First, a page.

The drizzle picked up as the train pulled out of Dekargaon station near Tezpur, Assam, on a cool morning, the rain seeping in through the windows. On the first passenger train service to Arunachal Pradesh’s just-opened Naharlagun station, with a ticket for only Rs 35, the experience was novel, but the nine coaches were not.
The walls were stained and rusted, and dust covered the seat cushions and wooden planks. Slowly, scenes began to flash past – Balipara’s wilting tea gardens, houses with sloping tin roofs, children gawking at the locomotive, women in wraparounds carrying wares to sell.
At Uttar Kathani, 15 stations into the five-and-half-hour journey, an elderly couple boarded the train. “Our neighbours told us about this new train. So we are taking a romantic trip,” said 62-year-old carpenter Kaneskeshwar Neog with a smile. His wife Mahkon, 55, joined in with a laugh. “This is our first trip to Arunachal. And our first time on a train,” she said.
Neog and his wife were joyriders without a plan. But even if they wanted to stay on and marvel at the lush, primeval green that rings Naharlagun, a town in the foothills of Arunachal Pradesh’s mountains, 10 km from the capital Itanagar, they would have been turned back. Without the “pass”—or the Inner Line Permit (ILP) — no outside resident can enter the state — Mizoram and Nagaland are the other two states in the Northeast region where such restrictions are in place.
GS Barua, an amiable, moustachioed constable with the Arunachal Pradesh state police, walked along the train’s narrow aisles with a lathi, mingling with passengers, and telling them about the piece of paper they needed. “You need a pass to enter Arunachal. If you don’t have one, you can step out on the platform but not outside the station,” he said.
As he spoke, a man in an oversized dark-blue T-shirt, rubber chappals and worn shorts heaved a gunny bag full of bananas on the seat nearby. “I travel by this train every day to sell bananas, up and down the journey,” said Moni Das, a Bengali who spoke fluent Assamese. “ I also sell some at the station, but I don’t have a pass. If I did, I would have liked to stay in the town.”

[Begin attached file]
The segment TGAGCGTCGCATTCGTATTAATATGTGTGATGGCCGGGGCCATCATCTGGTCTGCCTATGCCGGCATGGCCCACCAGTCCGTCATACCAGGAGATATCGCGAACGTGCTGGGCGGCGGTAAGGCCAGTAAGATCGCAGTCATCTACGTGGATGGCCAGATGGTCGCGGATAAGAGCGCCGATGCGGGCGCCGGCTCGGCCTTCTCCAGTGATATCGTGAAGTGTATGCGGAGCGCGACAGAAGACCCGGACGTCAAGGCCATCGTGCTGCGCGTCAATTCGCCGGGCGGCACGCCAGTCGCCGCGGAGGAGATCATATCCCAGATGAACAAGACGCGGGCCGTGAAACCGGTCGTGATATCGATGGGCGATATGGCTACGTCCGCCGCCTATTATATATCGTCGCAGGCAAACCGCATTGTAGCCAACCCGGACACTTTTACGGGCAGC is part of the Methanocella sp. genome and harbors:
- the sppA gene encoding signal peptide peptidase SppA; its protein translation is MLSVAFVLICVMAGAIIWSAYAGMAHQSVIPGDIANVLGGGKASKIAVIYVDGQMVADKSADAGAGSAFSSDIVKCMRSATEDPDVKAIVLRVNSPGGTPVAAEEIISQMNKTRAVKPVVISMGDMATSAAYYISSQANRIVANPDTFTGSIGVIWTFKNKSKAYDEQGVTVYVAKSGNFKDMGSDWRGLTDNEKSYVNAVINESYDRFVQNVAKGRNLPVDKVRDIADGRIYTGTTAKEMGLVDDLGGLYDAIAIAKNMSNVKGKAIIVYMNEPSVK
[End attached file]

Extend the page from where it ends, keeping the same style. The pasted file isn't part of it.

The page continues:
The new train service started on April 7, with much fanfare. Before the 179 km broad gauge line, the only railway link Arunachal had was a 1.26 km line till Bhalukpong in East Kameng district. The 21.75-km-long Harmuti- Naharlagun line is the new stretch, and has been a long time in the making. First surveyed in 1997, it was approved by the state government nine years later.
As it wound north from Harmuti through Assam’s Lakhimpur district, the train entered the Subansiri valley, ran along the Dikong river’s bank, and headed towards Naharlagun. In the distance, all around rose forested hills with blackened patches, signalling the annual jhum season when the woods are cleared and burnt to make way for hill-side farms. The river did not complement the scenic hills, though. It was strewn with garbage.
The excitement had been palpable among the passengers as the train began its slight ascent from Harmuti. The hills began to appear. They clung to the windows and doors, gaping at the green hills and the rivers running below the 56 bridges that the train crossed.
When the train finally reached Naharlagun station, sub-inspector Damodar Bhuya positioned himself near the station entrance and announced through a bull-horn that passengers without a “pass” must not go past the doors. A posse of armed policemen in camouflage fatigues and boots filled the platform.
But the people mingled, nevertheless. Hundreds of passengers from Assam got off the bogeys to look at the hills surrounding the river valley, while carloads of Arunachalis, just arrived at the station, boarded the train. They were not here to travel by it, but to examine it. “We came to see the beautiful hills,” said Kanaklata Pegu, 23, a Mising tribal from Assam, as she breastfed her baby.
Kanaklata journeyed almost two hours from Dubia in Lakhimpur district with her sisters, Manju and Sapna, who too clutched infants to their bosoms. The housewives from farming families walked around the station but took no pictures because they didn’t own a camera between them. Nearby, a young Arunachali woman used a tablet to click a picture of her friend who posed at a carriage door — striking in her red dress and heels.
T Dabhi and his wife walked past merrily with their two teenage daughters and niece. “I’ve ridden trains lots of times, but they have not seen one,” said the middle-aged teacher as he gestured to the girls. “They got into the bogeys and took pictures. It was like a family picnic.”